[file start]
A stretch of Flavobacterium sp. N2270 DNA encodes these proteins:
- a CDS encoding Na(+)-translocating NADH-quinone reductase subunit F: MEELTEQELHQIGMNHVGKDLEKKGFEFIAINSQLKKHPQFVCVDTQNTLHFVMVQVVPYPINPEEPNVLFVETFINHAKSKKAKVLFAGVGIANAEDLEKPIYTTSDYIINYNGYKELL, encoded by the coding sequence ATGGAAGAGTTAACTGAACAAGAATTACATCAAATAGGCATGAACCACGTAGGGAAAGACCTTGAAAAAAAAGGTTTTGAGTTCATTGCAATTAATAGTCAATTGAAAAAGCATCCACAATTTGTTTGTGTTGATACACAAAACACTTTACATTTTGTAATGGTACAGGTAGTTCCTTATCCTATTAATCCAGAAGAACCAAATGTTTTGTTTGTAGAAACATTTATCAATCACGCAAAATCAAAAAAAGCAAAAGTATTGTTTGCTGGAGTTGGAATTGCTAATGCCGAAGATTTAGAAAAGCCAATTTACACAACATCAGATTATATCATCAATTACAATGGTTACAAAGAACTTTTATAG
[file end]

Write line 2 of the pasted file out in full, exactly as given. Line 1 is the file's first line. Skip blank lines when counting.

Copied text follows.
- a CDS encoding Na(+)-translocating NADH-quinone reductase subunit F: MEELTEQELHQIGMNHVGKDLEKKGFEFIAINSQLKKHPQFVCVDTQNTLHFVMVQVVPYPINPEEPNVLFVETFINHAKSKKAKVLFAGVGIANAEDLEKPIYTTSDYIINYNGYKELL, encoded by the coding sequence ATGGAAGAGTTAACTGAACAAGAATTACATCAAATAGGCATGAACCACGTAGGGAAAGACCTTGAAAAAAAAGGTTTTGAGTTCATTGCAATTAATAGTCAATTGAAAAAGCATCCACAATTTGTTTGTGTTGATACACAAAACACTTTACATTTTGTAATGGTACAGGTAGTTCCTTATCCTATTAATCCAGAAGAACCAAATGTTTTGTTTGTAGAAACATTTATCAATCACGCAAAATCAAAAAAAGCAAAAGTATTGTTTGCTGGAGTTGGAATTGCTAATGCCGAAGATTTAGAAAAGCCAATTTACACAACATCAGATTATATCATCAATTACAATGGTTACAAAGAACTTTTATAG